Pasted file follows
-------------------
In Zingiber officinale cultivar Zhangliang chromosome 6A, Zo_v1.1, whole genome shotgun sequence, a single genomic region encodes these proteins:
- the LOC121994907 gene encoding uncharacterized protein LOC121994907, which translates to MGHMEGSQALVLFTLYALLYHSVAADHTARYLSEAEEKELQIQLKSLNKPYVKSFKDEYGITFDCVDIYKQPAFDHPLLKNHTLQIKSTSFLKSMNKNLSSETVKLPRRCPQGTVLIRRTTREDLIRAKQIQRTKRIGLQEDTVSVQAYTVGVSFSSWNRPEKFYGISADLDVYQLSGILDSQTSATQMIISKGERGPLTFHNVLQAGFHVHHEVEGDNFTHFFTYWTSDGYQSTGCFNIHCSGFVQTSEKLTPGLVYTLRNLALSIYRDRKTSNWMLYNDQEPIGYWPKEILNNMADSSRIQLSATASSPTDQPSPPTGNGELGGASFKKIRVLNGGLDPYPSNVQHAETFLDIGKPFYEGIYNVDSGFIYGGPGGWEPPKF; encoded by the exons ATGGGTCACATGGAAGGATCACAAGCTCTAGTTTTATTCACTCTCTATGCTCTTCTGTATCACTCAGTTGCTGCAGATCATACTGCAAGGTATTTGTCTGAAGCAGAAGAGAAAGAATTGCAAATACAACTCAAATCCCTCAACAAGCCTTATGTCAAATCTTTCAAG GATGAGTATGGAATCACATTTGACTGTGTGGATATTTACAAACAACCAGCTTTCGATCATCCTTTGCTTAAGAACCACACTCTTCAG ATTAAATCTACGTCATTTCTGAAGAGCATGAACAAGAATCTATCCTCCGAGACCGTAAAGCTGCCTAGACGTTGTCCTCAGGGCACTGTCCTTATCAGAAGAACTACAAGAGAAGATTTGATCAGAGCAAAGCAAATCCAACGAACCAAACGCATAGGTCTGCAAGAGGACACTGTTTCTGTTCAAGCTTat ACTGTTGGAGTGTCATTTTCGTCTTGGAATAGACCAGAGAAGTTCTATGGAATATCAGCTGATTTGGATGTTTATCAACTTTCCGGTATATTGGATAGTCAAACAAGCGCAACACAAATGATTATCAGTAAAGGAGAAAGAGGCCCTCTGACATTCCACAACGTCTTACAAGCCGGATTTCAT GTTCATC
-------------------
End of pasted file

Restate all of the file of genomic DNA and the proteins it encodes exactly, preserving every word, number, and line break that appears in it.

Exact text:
In Zingiber officinale cultivar Zhangliang chromosome 6A, Zo_v1.1, whole genome shotgun sequence, a single genomic region encodes these proteins:
- the LOC121994907 gene encoding uncharacterized protein LOC121994907, which translates to MGHMEGSQALVLFTLYALLYHSVAADHTARYLSEAEEKELQIQLKSLNKPYVKSFKDEYGITFDCVDIYKQPAFDHPLLKNHTLQIKSTSFLKSMNKNLSSETVKLPRRCPQGTVLIRRTTREDLIRAKQIQRTKRIGLQEDTVSVQAYTVGVSFSSWNRPEKFYGISADLDVYQLSGILDSQTSATQMIISKGERGPLTFHNVLQAGFHVHHEVEGDNFTHFFTYWTSDGYQSTGCFNIHCSGFVQTSEKLTPGLVYTLRNLALSIYRDRKTSNWMLYNDQEPIGYWPKEILNNMADSSRIQLSATASSPTDQPSPPTGNGELGGASFKKIRVLNGGLDPYPSNVQHAETFLDIGKPFYEGIYNVDSGFIYGGPGGWEPPKF; encoded by the exons ATGGGTCACATGGAAGGATCACAAGCTCTAGTTTTATTCACTCTCTATGCTCTTCTGTATCACTCAGTTGCTGCAGATCATACTGCAAGGTATTTGTCTGAAGCAGAAGAGAAAGAATTGCAAATACAACTCAAATCCCTCAACAAGCCTTATGTCAAATCTTTCAAG GATGAGTATGGAATCACATTTGACTGTGTGGATATTTACAAACAACCAGCTTTCGATCATCCTTTGCTTAAGAACCACACTCTTCAG ATTAAATCTACGTCATTTCTGAAGAGCATGAACAAGAATCTATCCTCCGAGACCGTAAAGCTGCCTAGACGTTGTCCTCAGGGCACTGTCCTTATCAGAAGAACTACAAGAGAAGATTTGATCAGAGCAAAGCAAATCCAACGAACCAAACGCATAGGTCTGCAAGAGGACACTGTTTCTGTTCAAGCTTat ACTGTTGGAGTGTCATTTTCGTCTTGGAATAGACCAGAGAAGTTCTATGGAATATCAGCTGATTTGGATGTTTATCAACTTTCCGGTATATTGGATAGTCAAACAAGCGCAACACAAATGATTATCAGTAAAGGAGAAAGAGGCCCTCTGACATTCCACAACGTCTTACAAGCCGGATTTCAT GTTCATC